making for mom (part one)

my mom has amazing taste. every place you look in her home you see interesting eye candy. she has a lot of treasures, this lady. i remember a three foot leather camel next to the fireplace growing up (weird but cool). she has little installations all over the house. i love it.

my mom and her brood in 1973
here we are in 1973 (i’m the baby on the right). i want that dress (my mom’s, not the one i’m wearing)! and her hair is so good with that perfect part.

my mom is not sentimental. the objects that live in her home are lovely, but mostly she has little emotional connection to them beyond the visual. the problem here for me is that she doesn’t use or wear or display something i give her just because it’s from me, her beloved daughter. she had to genuinely like it. this flies in the face of the motherly norm. most moms hang the ugly school art and think it’s beautiful just because their kid made it. or wear the janky homespun earrings that her daughter made with a beading kit because she knows it will make her child feel warm and fuzzy inside. (i’ll admit i’m somewhere in the middle here. i only keep the good art, but i do hang the not-so-good art temporarily until i feel i can surreptitiously throw it away.) in my house, most items on display have a back story. for me, the beauty of an object lies partly in the memory of its origin.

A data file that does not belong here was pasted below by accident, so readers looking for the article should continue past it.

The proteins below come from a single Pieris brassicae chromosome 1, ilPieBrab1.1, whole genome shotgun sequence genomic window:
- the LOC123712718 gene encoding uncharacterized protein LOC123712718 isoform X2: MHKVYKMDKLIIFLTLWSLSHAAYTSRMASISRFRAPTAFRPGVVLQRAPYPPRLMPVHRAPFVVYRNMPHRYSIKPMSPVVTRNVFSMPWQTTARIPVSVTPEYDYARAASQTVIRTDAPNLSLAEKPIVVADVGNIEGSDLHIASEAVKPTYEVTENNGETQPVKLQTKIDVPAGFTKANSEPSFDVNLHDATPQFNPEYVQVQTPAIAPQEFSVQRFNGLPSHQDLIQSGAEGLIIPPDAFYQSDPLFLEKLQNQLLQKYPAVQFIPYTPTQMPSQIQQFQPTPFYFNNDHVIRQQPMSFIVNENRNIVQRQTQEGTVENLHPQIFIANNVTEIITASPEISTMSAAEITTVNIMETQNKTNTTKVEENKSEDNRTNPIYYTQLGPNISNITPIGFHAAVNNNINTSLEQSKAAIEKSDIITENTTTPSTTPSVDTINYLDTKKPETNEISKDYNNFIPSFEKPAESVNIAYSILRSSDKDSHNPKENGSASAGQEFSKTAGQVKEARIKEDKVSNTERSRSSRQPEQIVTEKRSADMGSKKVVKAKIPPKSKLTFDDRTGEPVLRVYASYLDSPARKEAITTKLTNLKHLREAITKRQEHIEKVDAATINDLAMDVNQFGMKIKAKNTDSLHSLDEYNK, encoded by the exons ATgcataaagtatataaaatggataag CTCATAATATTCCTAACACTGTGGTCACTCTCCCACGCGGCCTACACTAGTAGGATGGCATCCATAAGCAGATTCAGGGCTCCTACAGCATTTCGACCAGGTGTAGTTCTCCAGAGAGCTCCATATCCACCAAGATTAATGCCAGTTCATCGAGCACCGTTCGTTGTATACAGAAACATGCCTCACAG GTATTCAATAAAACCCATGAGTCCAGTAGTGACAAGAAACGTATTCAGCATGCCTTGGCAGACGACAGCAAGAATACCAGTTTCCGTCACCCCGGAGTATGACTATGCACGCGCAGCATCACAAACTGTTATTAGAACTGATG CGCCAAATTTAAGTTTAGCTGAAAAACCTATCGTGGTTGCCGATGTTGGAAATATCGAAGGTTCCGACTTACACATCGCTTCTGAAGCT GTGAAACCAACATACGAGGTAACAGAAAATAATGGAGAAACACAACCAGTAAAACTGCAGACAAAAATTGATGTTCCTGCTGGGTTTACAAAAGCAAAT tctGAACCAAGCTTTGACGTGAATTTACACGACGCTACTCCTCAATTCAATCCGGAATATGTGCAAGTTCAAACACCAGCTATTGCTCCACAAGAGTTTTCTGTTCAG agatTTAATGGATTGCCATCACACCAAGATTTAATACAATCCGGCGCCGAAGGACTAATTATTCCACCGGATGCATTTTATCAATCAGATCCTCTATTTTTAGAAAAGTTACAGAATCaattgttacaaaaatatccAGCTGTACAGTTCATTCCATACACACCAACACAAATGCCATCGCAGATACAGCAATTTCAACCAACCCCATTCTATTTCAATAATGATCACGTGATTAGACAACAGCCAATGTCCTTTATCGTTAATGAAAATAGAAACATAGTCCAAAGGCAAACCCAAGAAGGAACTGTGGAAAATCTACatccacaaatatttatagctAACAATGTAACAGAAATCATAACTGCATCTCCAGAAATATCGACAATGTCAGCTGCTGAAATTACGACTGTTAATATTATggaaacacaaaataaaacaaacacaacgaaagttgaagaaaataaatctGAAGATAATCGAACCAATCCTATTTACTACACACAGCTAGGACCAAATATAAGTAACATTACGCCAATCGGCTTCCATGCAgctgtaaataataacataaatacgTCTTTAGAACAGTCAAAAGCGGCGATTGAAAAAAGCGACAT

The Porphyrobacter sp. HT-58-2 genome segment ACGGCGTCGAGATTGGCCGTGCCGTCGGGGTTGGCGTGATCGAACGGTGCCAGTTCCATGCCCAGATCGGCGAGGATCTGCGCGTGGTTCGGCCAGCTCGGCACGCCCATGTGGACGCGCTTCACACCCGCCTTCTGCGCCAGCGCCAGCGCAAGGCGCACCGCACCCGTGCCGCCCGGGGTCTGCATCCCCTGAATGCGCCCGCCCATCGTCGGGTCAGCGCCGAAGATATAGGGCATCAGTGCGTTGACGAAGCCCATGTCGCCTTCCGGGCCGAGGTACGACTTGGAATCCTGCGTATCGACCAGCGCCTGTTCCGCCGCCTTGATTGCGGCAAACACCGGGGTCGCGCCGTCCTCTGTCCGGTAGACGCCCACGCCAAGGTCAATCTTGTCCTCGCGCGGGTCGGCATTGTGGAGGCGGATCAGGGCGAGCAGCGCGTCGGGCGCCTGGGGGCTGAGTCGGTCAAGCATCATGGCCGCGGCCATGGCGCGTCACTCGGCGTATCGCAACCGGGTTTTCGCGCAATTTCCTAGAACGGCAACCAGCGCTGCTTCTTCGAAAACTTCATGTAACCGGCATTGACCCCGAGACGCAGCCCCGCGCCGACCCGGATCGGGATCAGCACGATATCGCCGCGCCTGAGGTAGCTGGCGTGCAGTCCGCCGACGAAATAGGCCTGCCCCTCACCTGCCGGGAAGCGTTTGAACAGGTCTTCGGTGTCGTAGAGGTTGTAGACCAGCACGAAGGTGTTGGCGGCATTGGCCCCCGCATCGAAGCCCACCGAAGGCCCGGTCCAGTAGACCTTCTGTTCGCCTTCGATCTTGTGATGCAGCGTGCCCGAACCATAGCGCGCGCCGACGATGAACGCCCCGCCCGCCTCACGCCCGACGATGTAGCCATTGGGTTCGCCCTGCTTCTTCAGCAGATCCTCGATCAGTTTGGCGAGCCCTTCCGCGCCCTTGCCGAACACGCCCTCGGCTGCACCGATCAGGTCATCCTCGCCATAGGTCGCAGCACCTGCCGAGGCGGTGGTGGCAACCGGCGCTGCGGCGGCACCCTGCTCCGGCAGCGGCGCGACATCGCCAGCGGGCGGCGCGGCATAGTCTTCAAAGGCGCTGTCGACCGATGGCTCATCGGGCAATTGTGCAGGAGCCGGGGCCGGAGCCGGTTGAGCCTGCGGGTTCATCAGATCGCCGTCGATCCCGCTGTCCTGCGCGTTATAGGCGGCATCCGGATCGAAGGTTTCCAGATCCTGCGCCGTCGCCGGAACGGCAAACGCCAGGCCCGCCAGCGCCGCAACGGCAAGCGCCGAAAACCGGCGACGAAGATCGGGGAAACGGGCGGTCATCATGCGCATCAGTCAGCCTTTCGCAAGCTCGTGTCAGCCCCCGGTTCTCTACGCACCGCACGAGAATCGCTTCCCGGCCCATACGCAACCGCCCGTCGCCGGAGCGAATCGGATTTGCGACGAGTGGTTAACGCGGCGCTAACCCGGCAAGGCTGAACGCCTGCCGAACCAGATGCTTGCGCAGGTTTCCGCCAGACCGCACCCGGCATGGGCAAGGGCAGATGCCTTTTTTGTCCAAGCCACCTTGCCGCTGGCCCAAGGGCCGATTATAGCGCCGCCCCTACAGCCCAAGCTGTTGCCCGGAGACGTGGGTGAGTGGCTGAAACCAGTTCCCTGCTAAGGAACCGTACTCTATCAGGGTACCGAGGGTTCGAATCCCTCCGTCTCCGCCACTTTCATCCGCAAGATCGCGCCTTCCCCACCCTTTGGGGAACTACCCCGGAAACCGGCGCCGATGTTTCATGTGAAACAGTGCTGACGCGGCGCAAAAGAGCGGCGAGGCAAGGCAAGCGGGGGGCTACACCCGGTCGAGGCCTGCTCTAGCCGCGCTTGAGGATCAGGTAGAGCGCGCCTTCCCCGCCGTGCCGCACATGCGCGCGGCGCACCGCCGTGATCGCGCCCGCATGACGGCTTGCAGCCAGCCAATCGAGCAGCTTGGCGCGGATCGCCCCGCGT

so here’s my dilemma: i want to make my mom a felted wool wreath for spring similar to the independence day wreath i made last year, but with circles of several different colors arranged in random order. my girls and i will be visiting for easter, and i’d love to bring a big, bright springtime wreath with me. the risk is that my mom won’t hang the wreath, or that she’ll not appreciate it in proportion to my effort. there are expectations (and history).

back in the day, i went through a little program that had a bunch of silly but nevertheless true turns of phrase that stayed with me. a particularly helpful one was, “expectation is premeditated resentment.” sit with that for a minute to really let it sink in. deep, no?

so what do i do? i don’t want to start out my vacation with anxiety about whether and how much my mom will like my gift. i can only give it to her if i can let go. so this is my mission: make a wreath for my mom, and have the making be the part i focus on. because i do want to make it. what happens after that is not for me to decide.

curious how it turned out? check out making for mom (part two).


  1. Ligeia March 15

    This is the best post ever. So well written, a terrific topic everyone can relate to in some way, even if you didn’t have an artsy Mom who didn’t hang up your homemade crappy stuff, and thoughtful and … you said it, yes — deep!

    1. erin March 16

      ligeia, you are so sweet! i am forging ahead with the wreath this weekend. more on that later…

  2. […] and profoundly gifted. My friend Erin’s Mom was not that Mom. Erin’s post on her blog, Treasure Seeking, offers her hilarious, insightful, kind of painful and profound lesson on having a creative, […]

  3. […] and i traveled to visit the grandparents in carmel, ca for spring break (and brought with us the wreath). carmel is home to clint eastwood, whose former notoriety as town mayor has been overshadowed by […]

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